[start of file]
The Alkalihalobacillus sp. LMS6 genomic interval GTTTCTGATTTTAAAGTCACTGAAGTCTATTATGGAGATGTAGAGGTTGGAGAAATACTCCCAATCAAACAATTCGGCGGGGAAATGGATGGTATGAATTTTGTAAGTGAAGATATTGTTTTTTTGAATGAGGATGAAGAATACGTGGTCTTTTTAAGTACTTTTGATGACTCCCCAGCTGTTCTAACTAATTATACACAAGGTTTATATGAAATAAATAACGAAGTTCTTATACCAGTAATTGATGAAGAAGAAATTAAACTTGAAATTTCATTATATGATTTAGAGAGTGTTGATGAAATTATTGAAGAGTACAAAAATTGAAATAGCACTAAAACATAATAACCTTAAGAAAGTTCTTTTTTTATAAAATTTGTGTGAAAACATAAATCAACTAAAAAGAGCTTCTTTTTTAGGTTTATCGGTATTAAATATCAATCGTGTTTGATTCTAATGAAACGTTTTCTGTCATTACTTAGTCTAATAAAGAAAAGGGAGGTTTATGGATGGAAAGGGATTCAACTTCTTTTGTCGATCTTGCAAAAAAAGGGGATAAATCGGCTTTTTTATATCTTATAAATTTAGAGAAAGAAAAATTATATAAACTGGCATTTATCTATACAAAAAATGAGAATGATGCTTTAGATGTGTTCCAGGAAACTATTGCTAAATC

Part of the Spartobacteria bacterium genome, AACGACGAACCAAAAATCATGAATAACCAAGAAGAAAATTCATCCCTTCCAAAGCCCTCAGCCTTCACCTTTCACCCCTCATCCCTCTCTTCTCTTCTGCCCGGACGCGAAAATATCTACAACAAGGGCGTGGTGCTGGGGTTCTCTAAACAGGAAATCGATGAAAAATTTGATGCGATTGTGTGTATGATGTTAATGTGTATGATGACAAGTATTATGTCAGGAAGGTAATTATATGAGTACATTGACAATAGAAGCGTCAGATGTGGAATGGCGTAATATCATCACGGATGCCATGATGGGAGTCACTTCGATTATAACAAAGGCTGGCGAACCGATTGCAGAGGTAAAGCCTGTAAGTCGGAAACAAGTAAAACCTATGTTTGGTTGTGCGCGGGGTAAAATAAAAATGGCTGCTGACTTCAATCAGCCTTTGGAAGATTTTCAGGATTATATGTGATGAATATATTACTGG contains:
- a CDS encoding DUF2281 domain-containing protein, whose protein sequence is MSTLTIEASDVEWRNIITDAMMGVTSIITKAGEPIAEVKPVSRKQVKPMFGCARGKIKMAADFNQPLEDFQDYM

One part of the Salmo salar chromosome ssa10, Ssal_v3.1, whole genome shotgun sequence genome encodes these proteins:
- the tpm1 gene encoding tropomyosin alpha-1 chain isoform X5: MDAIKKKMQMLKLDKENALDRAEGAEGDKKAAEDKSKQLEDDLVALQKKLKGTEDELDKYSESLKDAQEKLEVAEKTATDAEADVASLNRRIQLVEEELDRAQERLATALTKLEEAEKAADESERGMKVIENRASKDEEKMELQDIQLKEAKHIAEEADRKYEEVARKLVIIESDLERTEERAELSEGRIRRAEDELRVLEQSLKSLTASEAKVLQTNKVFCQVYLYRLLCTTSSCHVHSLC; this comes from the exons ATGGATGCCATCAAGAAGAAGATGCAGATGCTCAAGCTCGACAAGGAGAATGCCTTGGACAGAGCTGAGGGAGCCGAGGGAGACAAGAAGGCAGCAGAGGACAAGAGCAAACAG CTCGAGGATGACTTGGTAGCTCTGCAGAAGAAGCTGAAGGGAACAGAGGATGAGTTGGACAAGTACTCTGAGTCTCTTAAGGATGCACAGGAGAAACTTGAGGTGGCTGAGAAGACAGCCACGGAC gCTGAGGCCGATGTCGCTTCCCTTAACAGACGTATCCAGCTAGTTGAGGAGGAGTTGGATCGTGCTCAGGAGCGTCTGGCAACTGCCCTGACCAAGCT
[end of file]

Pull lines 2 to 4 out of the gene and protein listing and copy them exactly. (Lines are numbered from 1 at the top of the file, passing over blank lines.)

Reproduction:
Part of the Spartobacteria bacterium genome, AACGACGAACCAAAAATCATGAATAACCAAGAAGAAAATTCATCCCTTCCAAAGCCCTCAGCCTTCACCTTTCACCCCTCATCCCTCTCTTCTCTTCTGCCCGGACGCGAAAATATCTACAACAAGGGCGTGGTGCTGGGGTTCTCTAAACAGGAAATCGATGAAAAATTTGATGCGATTGTGTGTATGATGTTAATGTGTATGATGACAAGTATTATGTCAGGAAGGTAATTATATGAGTACATTGACAATAGAAGCGTCAGATGTGGAATGGCGTAATATCATCACGGATGCCATGATGGGAGTCACTTCGATTATAACAAAGGCTGGCGAACCGATTGCAGAGGTAAAGCCTGTAAGTCGGAAACAAGTAAAACCTATGTTTGGTTGTGCGCGGGGTAAAATAAAAATGGCTGCTGACTTCAATCAGCCTTTGGAAGATTTTCAGGATTATATGTGATGAATATATTACTGG contains:
- a CDS encoding DUF2281 domain-containing protein, whose protein sequence is MSTLTIEASDVEWRNIITDAMMGVTSIITKAGEPIAEVKPVSRKQVKPMFGCARGKIKMAADFNQPLEDFQDYM

One part of the Salmo salar chromosome ssa10, Ssal_v3.1, whole genome shotgun sequence genome encodes these proteins: